Insulation between floors

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  #1  
Old 07-13-15, 08:04 AM
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Insulation between floors

Due to a very uneven floor and adding some light fixtures I am replacing the subfloor of one of the upstairs bedroom in my cape code. We are going to be replacing the carpet with laminate. While I am in there I will be adding foam blocking under the exterior walls but was wondering about adding some insulation to help out with tv noise and what not.
I am not going the whole soundproofing gambit so it's just a matter of insulation or not.
So-

1. Would it help with tv noise and such? I know it wouldn't help with noise traveling through the solids.
2. What thickness?
3. Does facing matter? Difficult to find unfaced r13 or r19 it seems.

The upstairs is two bedrooms and a bathroom. This bedroom will be the only one I am thinking about doing this in.

If I put the insulation in I have to think that it will make the downstairs warmer and the upstairs floor colder in the winter by slowing down the heat rising. Would this be insignificant?
 
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  #2  
Old 07-13-15, 04:19 PM
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Insulation will do very little on the noise issue. I'm not saying not to do it but don't expect a miracle. However, it may change the heat. Do you have steam, hot water or forced air heating? Is your goal to keep the heat, on the first floor?
 
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Old 07-13-15, 06:00 PM
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We've got forced air (heat pump). A unit for downstairs and a unit for upstairs. During the winter we generally run a pellet stove downstairs.
I completely understand that insulation isn't going to work miracles, I just figure now is the time to do it if it's the right choice.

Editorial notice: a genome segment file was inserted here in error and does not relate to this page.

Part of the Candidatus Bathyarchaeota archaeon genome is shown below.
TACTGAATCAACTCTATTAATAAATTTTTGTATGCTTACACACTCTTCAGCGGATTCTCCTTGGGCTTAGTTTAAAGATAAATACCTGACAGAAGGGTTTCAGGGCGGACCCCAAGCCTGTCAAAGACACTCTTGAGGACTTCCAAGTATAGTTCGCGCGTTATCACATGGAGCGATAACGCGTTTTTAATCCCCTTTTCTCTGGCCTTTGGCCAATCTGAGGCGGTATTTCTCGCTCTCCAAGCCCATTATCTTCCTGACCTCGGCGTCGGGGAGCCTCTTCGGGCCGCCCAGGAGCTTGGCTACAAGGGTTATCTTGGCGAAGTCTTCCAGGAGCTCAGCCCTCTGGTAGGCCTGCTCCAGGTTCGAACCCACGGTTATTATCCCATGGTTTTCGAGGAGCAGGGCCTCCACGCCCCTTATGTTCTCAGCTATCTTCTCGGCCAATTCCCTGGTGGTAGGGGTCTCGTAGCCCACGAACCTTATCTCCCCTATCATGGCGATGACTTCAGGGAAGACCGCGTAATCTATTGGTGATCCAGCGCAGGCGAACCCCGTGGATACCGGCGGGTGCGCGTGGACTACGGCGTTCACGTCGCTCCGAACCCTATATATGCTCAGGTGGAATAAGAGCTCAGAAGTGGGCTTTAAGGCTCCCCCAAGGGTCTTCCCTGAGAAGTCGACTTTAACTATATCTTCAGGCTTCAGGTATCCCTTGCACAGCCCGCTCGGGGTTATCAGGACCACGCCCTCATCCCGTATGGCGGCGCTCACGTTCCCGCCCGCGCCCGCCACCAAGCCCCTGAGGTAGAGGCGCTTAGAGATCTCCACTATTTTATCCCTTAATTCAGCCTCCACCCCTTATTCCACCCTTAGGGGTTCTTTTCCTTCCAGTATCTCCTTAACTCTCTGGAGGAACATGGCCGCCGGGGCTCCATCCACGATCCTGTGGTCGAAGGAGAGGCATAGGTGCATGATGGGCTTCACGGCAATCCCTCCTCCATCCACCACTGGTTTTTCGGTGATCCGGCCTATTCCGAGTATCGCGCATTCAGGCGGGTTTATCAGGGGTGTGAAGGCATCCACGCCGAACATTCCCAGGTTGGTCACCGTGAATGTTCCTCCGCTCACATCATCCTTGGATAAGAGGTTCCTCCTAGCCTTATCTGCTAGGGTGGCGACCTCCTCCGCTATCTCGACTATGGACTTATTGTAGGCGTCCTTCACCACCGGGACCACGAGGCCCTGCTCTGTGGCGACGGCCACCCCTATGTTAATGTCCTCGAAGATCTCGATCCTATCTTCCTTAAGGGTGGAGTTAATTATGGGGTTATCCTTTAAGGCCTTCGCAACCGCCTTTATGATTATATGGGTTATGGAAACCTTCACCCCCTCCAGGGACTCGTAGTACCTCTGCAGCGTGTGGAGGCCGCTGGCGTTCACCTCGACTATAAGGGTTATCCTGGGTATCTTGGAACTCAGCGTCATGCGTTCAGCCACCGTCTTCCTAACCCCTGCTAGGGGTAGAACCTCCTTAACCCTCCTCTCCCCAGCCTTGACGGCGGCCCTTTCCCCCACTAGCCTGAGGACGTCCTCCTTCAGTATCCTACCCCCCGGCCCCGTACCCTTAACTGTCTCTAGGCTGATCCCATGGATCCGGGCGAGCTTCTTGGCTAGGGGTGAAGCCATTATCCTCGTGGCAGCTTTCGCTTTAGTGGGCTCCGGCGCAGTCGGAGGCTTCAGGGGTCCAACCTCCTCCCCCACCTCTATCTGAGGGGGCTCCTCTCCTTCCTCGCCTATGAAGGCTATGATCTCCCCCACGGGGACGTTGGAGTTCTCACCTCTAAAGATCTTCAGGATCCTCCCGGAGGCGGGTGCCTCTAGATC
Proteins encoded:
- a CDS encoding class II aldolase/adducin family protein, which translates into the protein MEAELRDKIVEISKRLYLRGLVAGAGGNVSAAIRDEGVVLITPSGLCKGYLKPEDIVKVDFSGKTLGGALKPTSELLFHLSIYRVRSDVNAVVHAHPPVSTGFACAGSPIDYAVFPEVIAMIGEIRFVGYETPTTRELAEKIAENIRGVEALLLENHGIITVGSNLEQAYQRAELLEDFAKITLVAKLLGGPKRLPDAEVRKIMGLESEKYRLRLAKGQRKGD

#4  
Old 07-13-15, 06:10 PM
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The foam blocking (air block) below the kneewalls is the most important, insulation wise. Then the floor of that side attic space needs full r-50 insulation with a baffle to allow soffit air to flow in. That air path needs to be continued to the high vent area in some manner.

As for adding insulation in the floor, adding a foot or so behind that foam block is good, but the rest, as far as insulation is concerned will only separate the two floors. As for sound, Roxul makes a "safe and sound" material, similar to their insulation, very dense. If you installed Roxul full depth in those cavities it would provide some sound benefits.

Bud
 
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Old 07-13-15, 06:25 PM
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With the floor joists being 2x10s and the Roxul coming in 3.5 inches I am afraid I can't justify the cost of filling the 300+ sqft room with it.

I had settled on unfaced R-19 with the cost being around $200. Would you say it's not worth it?
 
  #6  
Old 07-14-15, 05:19 AM
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Roxul does come in 6" thickness, but you are correct, it would be more expensive. Cellulose would be the least expensive.

Just thinking out loud. Since your objective is sound reduction maybe some sound reducing techniques. Another layer of drywall, flat or at a shallow angle would absorb some and reflect some. But, as others have stated, at best you will still have the sound passing through those 2x10's

I can't say how effective the r-19 will be.

Bud
 
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